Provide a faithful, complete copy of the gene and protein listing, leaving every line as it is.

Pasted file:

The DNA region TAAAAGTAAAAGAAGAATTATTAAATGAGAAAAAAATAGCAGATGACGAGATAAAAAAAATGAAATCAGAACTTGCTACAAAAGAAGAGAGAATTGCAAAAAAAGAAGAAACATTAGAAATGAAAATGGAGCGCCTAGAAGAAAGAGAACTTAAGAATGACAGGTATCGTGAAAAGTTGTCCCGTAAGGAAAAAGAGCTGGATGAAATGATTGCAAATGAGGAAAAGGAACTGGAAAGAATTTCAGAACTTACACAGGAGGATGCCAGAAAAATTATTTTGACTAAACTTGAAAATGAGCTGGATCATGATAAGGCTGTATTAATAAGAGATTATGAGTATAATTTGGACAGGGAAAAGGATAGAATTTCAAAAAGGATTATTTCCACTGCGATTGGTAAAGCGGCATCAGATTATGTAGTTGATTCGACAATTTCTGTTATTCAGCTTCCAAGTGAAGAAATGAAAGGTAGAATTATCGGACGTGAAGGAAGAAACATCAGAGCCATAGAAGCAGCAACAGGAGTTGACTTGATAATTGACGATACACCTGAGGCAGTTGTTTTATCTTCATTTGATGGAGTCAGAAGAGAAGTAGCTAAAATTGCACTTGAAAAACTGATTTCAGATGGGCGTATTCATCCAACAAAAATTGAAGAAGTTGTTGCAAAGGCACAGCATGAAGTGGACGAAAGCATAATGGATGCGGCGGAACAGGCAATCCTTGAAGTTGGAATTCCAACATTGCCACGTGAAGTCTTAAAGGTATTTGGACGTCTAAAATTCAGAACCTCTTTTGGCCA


The DNA region TAAAAGTAAAAGAAGAATTATTAAATGAGAAAAAAATAGCAGATGACGAGATAAAAAAAATGAAATCAGAACTTGCTACAAAAGAAGAGAGAATTGCAAAAAAAGAAGAAACATTAGAAATGAAAATGGAGCGCCTAGAAGAAAGAGAACTTAAGAATGACAGGTATCGTGAAAAGTTGTCCCGTAAGGAAAAAGAGCTGGATGAAATGATTGCAAATGAGGAAAAGGAACTGGAAAGAATTTCAGAACTTACACAGGAGGATGCCAGAAAAATTATTTTGACTAAACTTGAAAATGAGCTGGATCATGATAAGGCTGTATTAATAAGAGATTATGAGTATAATTTGGACAGGGAAAAGGATAGAATTTCAAAAAGGATTATTTCCACTGCGATTGGTAAAGCGGCATCAGATTATGTAGTTGATTCGACAATTTCTGTTATTCAGCTTCCAAGTGAAGAAATGAAAGGTAGAATTATCGGACGTGAAGGAAGAAACATCAGAGCCATAGAAGCAGCAACAGGAGTTGACTTGATAATTGACGATACACCTGAGGCAGTTGTTTTATCTTCATTTGATGGAGTCAGAAGAGAAGTAGCTAAAATTGCACTTGAAAAACTGATTTCAGATGGGCGTATTCATCCAACAAAAATTGAAGAAGTTGTTGCAAAGGCACAGCATGAAGTGGACGAAAGCATAATGGATGCGGCGGAACAGGCAATCCTTGAAGTTGGAATTCCAACATTGCCACGTGAAGTCTTAAAGGTATTTGGACGTCTAAAATTCAGAACCTCTTTTGGCCA